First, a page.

The Best Games of All Time series reached its end on Wednesday with my choice for the best game ever made, The Last of Us. But there were a LOT of games that deserved to be mentioned that just didn’t crack the top ten. Fortunately, we live in a world where text posts on a global network of linked digital devices are basically unlimited, so restricting myself to a top ten was ultimately rather arbitrary. To remedy that decision, I am happy to present a list of (unordered and unranked) honorable mentions, games that didn’t make the top ten cut but are worthy of mention all the same.
Uncharted 2: Among Thieves
This game (and series) gets a lot of flak for being analogous to an interactive movie – perhaps not to the extent that the also-great Heavy Rain does – and it isn’t an entirely unfounded claim. The game’s strength is in the unmatched cinematic presentation of the whole affair. It’s a gorgeous game with outstanding cinematography (I just used the word cinematography when talking about the gameplay of a video game; yeah, you should be starting to see why I love this game so much) and even stronger pacing. Just as you exit a fire fight you start to make your way to your destination and the side of the cliff starts to crumble, setting off a frenzied platforming segment that manages to remain unpredictable no matter how well versed in the game you are. It’s intense in the same way that adventure serials have always been. And it’s so much fun to play.
Shadow of the Colossus
Hackneyed choice? And how! But I don’t even care. This game is spectacular in every sense of the word. The sense of awe that is welled within you upon seeing the first Colossus is an unmatched experience. 13 bosses is all that there is to the game, but each one is such a compelling experience that this game feels complete despite the lack of padding that plagues most games. It’s one of the common supports for the argument of games as art (which isn’t an argument, really – it’s fact and people who refuse to acknowledge it) and it has earned that status.
Yet another hackneyed choice, but once again I don’t care. Half-Life 2 floored me the first time I played it. I was never a big first-person shooter fan, and remain to this day only a moderate fan of the genre. But Half-Life 2 was a revelation, one of the best gaming worlds I’ve yet encountered. The rotting industrial design of the entire game was intriguing and carried an odd melancholy, one that suited the ragtag resistance aspect of the plot. Wandering the streets of City 17 for both the first time and the later return trip was unsettling and grim, the police state established by the Combine creating a constant sense of oppressive powerlessness. It was a game that was powerful in its storytelling through its environment design, something few shooters manage quite as well.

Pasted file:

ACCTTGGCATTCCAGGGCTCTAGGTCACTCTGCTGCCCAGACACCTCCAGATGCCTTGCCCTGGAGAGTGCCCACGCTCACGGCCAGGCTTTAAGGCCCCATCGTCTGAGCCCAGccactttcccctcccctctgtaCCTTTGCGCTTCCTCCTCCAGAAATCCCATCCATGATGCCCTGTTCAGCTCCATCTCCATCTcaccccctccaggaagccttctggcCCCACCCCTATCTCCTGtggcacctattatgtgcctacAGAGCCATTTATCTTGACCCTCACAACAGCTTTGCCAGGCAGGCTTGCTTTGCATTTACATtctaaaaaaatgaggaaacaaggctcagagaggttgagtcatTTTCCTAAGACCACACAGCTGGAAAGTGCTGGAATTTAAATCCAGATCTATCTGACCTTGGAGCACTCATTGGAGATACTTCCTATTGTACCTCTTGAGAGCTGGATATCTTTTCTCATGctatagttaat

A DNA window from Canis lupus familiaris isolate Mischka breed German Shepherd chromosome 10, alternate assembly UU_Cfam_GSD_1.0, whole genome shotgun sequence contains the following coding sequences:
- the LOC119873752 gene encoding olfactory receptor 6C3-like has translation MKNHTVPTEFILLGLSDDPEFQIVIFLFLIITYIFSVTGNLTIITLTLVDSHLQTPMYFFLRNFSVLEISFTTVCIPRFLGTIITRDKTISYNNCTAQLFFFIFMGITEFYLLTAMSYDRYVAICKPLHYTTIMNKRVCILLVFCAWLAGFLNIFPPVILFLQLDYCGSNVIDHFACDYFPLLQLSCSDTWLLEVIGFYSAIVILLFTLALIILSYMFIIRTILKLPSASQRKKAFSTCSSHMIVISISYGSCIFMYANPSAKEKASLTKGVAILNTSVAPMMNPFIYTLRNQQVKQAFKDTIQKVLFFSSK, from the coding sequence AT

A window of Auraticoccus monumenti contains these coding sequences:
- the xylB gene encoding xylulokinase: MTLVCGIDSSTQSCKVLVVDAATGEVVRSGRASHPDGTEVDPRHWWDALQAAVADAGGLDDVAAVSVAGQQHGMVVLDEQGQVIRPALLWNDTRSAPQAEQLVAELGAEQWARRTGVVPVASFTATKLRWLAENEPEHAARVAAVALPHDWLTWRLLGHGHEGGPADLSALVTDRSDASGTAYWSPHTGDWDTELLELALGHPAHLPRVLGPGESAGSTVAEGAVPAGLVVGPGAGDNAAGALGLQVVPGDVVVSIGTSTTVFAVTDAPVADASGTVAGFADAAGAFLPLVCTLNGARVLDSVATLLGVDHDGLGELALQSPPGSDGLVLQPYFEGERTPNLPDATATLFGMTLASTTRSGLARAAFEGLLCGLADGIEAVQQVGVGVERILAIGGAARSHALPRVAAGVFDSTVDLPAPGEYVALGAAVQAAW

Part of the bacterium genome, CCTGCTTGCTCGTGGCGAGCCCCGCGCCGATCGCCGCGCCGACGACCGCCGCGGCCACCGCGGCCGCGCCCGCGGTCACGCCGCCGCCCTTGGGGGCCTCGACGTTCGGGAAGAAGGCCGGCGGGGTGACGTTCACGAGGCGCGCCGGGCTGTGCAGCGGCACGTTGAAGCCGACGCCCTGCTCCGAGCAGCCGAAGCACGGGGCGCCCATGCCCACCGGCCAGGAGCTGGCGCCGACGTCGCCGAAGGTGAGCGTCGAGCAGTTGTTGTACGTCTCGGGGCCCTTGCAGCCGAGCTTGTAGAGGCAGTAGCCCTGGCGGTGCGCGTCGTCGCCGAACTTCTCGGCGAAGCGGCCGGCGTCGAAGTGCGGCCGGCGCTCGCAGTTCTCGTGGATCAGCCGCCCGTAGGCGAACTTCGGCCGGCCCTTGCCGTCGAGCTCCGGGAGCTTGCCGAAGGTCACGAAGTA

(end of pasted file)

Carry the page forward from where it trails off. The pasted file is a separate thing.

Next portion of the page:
This is a fantastic game that shines in how polished it is. The story of the game is relatively exciting, and has a lot of the StarCraft action that made the first game so compelling, but it really shines in how smoothly the whole thing plays. As a person who is not a huge fan of real-time strategy games, StarCraft 2 managed to be unbelievably accessible at first, and slowly cave into intricate complexity without convolution. It’s a deep strategy title that is easy to pick up and play and get sucked in to, and the clean graphical presentation makes it one of the most entertaining titles of its kind.
Oh boy, controversy! Yes, the infamous and widely reviled thirteenth installment in the long running Japanese RPG manages to earn a spot here, despite the conventional wisdom that it’s a piece of garbage. Sure, the game is dominantly a set of linear hallways along which you progress, defeating monsters and viewing cutscenes with an occasional boss thrown in. Yes, it’s frustrating that as beautiful and breathtaking as the game is, you can’t fully explore the environments. But that’s precisely the point. Final Fantasy XIII – apart from its exciting and deep (but not overly complex) battle system – exploits player agency by restricting you and controlling your ability to explore, just as the characters have been forced into the pursuit of their Focus by the cunning and manipulative fal’Cie of Cocoon and Pulse. It’s a game that uses aspects of gameplay to force players to feel the same restrictions and frustrating loss of agency that the characters do, and that’s absolutely fantastic. Add the fun battle system and the engaging character stories at play, and you’ve got a very stellar game that is woefully underappreciated.